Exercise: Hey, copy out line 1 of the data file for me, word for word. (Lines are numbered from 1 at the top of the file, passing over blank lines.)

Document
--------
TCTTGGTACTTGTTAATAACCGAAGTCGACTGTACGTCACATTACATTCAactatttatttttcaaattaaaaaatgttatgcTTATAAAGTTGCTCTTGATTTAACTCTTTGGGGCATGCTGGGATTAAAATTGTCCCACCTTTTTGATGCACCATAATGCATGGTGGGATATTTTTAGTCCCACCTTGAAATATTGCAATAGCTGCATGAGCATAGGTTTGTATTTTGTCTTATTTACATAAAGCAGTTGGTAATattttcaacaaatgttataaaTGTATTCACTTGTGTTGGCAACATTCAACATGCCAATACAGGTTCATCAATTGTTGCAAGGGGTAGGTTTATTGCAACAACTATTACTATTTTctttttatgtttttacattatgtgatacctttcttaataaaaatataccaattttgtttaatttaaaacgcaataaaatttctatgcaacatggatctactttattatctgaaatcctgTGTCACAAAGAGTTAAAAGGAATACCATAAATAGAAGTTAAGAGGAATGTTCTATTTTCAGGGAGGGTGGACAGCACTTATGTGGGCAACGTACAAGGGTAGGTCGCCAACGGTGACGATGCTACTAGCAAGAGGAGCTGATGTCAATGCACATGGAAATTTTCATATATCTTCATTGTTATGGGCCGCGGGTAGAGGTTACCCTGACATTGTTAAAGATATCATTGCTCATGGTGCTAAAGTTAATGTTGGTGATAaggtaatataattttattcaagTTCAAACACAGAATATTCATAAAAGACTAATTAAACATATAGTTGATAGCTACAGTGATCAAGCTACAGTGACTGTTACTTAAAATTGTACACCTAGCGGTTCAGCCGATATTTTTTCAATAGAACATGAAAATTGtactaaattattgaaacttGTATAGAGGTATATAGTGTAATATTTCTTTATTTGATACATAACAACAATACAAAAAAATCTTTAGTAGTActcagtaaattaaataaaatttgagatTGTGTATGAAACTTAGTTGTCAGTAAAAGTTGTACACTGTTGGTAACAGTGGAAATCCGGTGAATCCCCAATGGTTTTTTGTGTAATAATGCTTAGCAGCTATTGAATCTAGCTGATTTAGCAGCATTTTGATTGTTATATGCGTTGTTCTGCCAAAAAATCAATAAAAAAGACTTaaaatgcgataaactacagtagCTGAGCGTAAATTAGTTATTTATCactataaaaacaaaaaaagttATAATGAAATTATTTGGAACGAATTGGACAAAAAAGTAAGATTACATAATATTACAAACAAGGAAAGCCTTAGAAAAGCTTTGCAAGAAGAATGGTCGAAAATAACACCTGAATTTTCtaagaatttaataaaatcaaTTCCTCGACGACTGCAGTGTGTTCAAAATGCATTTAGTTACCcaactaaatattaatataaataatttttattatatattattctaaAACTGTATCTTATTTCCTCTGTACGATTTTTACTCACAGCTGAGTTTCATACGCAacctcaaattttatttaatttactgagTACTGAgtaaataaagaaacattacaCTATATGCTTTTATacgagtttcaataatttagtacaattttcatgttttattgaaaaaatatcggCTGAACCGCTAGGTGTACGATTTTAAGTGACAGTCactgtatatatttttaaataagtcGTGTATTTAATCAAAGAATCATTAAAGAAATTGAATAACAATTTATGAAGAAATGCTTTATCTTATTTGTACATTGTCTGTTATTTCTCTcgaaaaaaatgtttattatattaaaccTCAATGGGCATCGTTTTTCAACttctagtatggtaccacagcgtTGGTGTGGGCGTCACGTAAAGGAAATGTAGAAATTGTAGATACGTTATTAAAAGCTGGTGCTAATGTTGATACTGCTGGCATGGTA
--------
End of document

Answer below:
TCTTGGTACTTGTTAATAACCGAAGTCGACTGTACGTCACATTACATTCAactatttatttttcaaattaaaaaatgttatgcTTATAAAGTTGCTCTTGATTTAACTCTTTGGGGCATGCTGGGATTAAAATTGTCCCACCTTTTTGATGCACCATAATGCATGGTGGGATATTTTTAGTCCCACCTTGAAATATTGCAATAGCTGCATGAGCATAGGTTTGTATTTTGTCTTATTTACATAAAGCAGTTGGTAATattttcaacaaatgttataaaTGTATTCACTTGTGTTGGCAACATTCAACATGCCAATACAGGTTCATCAATTGTTGCAAGGGGTAGGTTTATTGCAACAACTATTACTATTTTctttttatgtttttacattatgtgatacctttcttaataaaaatataccaattttgtttaatttaaaacgcaataaaatttctatgcaacatggatctactttattatctgaaatcctgTGTCACAAAGAGTTAAAAGGAATACCATAAATAGAAGTTAAGAGGAATGTTCTATTTTCAGGGAGGGTGGACAGCACTTATGTGGGCAACGTACAAGGGTAGGTCGCCAACGGTGACGATGCTACTAGCAAGAGGAGCTGATGTCAATGCACATGGAAATTTTCATATATCTTCATTGTTATGGGCCGCGGGTAGAGGTTACCCTGACATTGTTAAAGATATCATTGCTCATGGTGCTAAAGTTAATGTTGGTGATAaggtaatataattttattcaagTTCAAACACAGAATATTCATAAAAGACTAATTAAACATATAGTTGATAGCTACAGTGATCAAGCTACAGTGACTGTTACTTAAAATTGTACACCTAGCGGTTCAGCCGATATTTTTTCAATAGAACATGAAAATTGtactaaattattgaaacttGTATAGAGGTATATAGTGTAATATTTCTTTATTTGATACATAACAACAATACAAAAAAATCTTTAGTAGTActcagtaaattaaataaaatttgagatTGTGTATGAAACTTAGTTGTCAGTAAAAGTTGTACACTGTTGGTAACAGTGGAAATCCGGTGAATCCCCAATGGTTTTTTGTGTAATAATGCTTAGCAGCTATTGAATCTAGCTGATTTAGCAGCATTTTGATTGTTATATGCGTTGTTCTGCCAAAAAATCAATAAAAAAGACTTaaaatgcgataaactacagtagCTGAGCGTAAATTAGTTATTTATCactataaaaacaaaaaaagttATAATGAAATTATTTGGAACGAATTGGACAAAAAAGTAAGATTACATAATATTACAAACAAGGAAAGCCTTAGAAAAGCTTTGCAAGAAGAATGGTCGAAAATAACACCTGAATTTTCtaagaatttaataaaatcaaTTCCTCGACGACTGCAGTGTGTTCAAAATGCATTTAGTTACCcaactaaatattaatataaataatttttattatatattattctaaAACTGTATCTTATTTCCTCTGTACGATTTTTACTCACAGCTGAGTTTCATACGCAacctcaaattttatttaatttactgagTACTGAgtaaataaagaaacattacaCTATATGCTTTTATacgagtttcaataatttagtacaattttcatgttttattgaaaaaatatcggCTGAACCGCTAGGTGTACGATTTTAAGTGACAGTCactgtatatatttttaaataagtcGTGTATTTAATCAAAGAATCATTAAAGAAATTGAATAACAATTTATGAAGAAATGCTTTATCTTATTTGTACATTGTCTGTTATTTCTCTcgaaaaaaatgtttattatattaaaccTCAATGGGCATCGTTTTTCAACttctagtatggtaccacagcgtTGGTGTGGGCGTCACGTAAAGGAAATGTAGAAATTGTAGATACGTTATTAAAAGCTGGTGCTAATGTTGATACTGCTGGCATGGTA